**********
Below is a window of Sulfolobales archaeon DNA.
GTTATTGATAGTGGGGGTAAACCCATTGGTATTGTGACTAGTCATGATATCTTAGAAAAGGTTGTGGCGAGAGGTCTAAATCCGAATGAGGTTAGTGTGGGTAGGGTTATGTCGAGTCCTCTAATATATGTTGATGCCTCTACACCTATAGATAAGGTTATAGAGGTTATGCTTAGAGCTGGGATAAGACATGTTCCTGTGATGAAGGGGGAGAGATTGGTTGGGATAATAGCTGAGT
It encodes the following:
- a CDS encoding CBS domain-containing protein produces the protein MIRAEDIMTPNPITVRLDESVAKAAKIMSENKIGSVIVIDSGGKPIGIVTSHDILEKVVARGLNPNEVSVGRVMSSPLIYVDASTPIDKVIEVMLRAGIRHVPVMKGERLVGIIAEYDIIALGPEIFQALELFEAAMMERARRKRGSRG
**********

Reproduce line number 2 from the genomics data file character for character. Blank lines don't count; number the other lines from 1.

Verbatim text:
GTTATTGATAGTGGGGGTAAACCCATTGGTATTGTGACTAGTCATGATATCTTAGAAAAGGTTGTGGCGAGAGGTCTAAATCCGAATGAGGTTAGTGTGGGTAGGGTTATGTCGAGTCCTCTAATATATGTTGATGCCTCTACACCTATAGATAAGGTTATAGAGGTTATGCTTAGAGCTGGGATAAGACATGTTCCTGTGATGAAGGGGGAGAGATTGGTTGGGATAATAGCTGAGT